Our next Bavarian was an E12 – the original 5-series. Ours was a pretty late model, an ’81 528i 5-speed in Polaris (silver) over blue vinyl. This car was an important part of growing up for many reasons. I finally left the back seat, it was the first BMW I ever drove, and it was also the first manual transmission I ever drove. It taught me much about the differences between FWD and RWD dynamics.It also taught me a great deal about how highly Dad valued responsibility.
With the exception of the clutch, it was a really pleasant car for a teenager to learn on. We were – unfortunately – rarely allowed to drive it. Dad needed a car for his job, and he was strict about keeping the car well-maintained and ready to go. Teenagers are not the best way to accomplish those goals, are they? We typically beat up on Mum’s incredibly-durable SAAB 900 sedan. Our rare outings in the BMW – Proms, Class Days, etc. – were made even more memorable by earning a day out with the BMW. I’m not ashamed to admit that the BMW’s recently-acquired ‘snob value’ was a tangible part of that.
Steering was slow and suspension was soft, and the small-ish motor wasn’t very powerful. If I recall correctly, it had the already-venerable M30 motor equipped with Bosch D-Jetronic fuel injection. Despite a low compression ratio the 2.8 liter version felt livelier than my later M30B32 Motronic. I suspect it’s due to the shorter stroke and a lighter flywheel. It could also be my youthful recollections – this car just felt so far ahead of its time.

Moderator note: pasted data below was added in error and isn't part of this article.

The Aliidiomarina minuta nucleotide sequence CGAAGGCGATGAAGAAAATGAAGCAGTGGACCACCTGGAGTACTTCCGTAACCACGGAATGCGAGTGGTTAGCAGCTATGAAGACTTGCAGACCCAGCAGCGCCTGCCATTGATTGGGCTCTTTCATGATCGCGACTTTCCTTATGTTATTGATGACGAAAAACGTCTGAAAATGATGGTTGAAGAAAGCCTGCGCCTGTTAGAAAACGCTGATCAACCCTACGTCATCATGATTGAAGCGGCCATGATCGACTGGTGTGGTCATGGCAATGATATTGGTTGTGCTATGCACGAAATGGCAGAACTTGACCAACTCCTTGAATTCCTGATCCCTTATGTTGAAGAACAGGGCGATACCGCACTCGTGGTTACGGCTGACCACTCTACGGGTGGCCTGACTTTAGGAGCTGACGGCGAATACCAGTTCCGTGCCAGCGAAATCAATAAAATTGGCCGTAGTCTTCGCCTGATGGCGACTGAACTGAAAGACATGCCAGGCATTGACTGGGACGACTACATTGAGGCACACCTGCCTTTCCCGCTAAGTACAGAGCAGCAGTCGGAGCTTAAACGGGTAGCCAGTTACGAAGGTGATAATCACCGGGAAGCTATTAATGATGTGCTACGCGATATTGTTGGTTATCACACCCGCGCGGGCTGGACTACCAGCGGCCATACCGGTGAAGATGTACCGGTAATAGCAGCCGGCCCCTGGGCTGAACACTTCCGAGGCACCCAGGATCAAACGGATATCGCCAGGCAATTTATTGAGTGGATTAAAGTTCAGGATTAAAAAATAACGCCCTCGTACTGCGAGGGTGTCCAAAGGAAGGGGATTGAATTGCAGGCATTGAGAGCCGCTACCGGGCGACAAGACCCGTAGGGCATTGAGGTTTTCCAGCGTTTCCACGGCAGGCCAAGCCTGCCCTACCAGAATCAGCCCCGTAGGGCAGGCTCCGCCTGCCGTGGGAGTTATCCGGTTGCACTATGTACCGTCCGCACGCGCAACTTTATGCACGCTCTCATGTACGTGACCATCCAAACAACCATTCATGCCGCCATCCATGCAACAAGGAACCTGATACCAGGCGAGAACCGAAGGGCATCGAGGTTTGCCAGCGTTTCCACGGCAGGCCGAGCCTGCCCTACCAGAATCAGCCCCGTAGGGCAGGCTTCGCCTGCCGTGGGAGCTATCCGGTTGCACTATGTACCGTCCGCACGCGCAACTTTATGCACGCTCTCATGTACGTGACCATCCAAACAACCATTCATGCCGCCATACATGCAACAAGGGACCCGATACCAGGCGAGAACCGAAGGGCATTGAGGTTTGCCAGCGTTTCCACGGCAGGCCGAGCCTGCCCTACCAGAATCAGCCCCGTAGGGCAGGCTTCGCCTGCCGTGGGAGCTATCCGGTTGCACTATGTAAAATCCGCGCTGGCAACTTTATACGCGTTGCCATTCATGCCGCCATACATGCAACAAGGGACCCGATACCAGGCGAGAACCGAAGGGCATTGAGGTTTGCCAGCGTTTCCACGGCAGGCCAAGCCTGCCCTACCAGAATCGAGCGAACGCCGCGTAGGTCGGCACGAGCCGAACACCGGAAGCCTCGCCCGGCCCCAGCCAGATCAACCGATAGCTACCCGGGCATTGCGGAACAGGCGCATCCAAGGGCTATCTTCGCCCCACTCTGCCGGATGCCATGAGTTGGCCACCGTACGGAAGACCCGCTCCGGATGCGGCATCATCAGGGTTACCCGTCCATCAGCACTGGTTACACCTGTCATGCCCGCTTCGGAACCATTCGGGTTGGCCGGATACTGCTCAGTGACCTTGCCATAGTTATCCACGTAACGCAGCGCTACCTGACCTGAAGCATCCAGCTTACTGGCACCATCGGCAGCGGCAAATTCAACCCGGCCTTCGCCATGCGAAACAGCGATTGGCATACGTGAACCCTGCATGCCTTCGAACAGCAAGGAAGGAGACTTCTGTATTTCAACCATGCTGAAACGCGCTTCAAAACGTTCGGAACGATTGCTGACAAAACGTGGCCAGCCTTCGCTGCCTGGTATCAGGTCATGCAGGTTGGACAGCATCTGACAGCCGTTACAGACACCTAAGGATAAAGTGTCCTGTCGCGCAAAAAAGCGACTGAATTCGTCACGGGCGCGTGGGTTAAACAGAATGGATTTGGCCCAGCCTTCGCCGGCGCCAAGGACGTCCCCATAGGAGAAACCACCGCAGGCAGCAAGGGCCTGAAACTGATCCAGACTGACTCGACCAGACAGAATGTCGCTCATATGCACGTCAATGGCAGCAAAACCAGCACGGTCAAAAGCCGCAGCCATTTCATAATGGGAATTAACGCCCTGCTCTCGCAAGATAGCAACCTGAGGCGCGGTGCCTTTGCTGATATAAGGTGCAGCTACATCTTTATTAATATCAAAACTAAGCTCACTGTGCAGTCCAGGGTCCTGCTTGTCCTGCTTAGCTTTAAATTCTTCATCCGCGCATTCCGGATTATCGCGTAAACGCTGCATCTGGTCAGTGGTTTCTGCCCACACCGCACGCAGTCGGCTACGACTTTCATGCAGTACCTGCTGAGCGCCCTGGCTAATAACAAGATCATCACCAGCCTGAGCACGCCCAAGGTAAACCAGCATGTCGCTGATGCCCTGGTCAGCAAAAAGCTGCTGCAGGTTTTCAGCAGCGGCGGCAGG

Speaking of being ahead of its time, BMW had swapped a red digital clock into the HVAC control to update the interior. This is a pet peeve to many enthusiasts, who tend to install the European analog clock. While I agree that the analog chronometer/timepiece is better looking, I feel that this is a mistake. The red digital display looked futuristic, certainly in sync with the space age.
I didn’t know a lot about the mechanical side of things then, but I did help Dad out in the garage, changing brakes and keeping the car clean. I recall the spoked “turbine” alloy wheels requiring an incredible amount of work to look presentable. This car served us faithfully for almost a decade, until it was hit in the front passenger side. Happily, the damage was largely cosmetic. One of Mum’s cousins bought the newly-totalled car from the insurance company, repaired it himself, and drove it for another decade. It’s possible that I may run across this car again!
I borrowed another picture for this post – our car was very similar to this one. The car in question is a beautifully restored Sapphire Blue automatic sold by BimmerBrothers a few years back – here’s the post at MyE28.com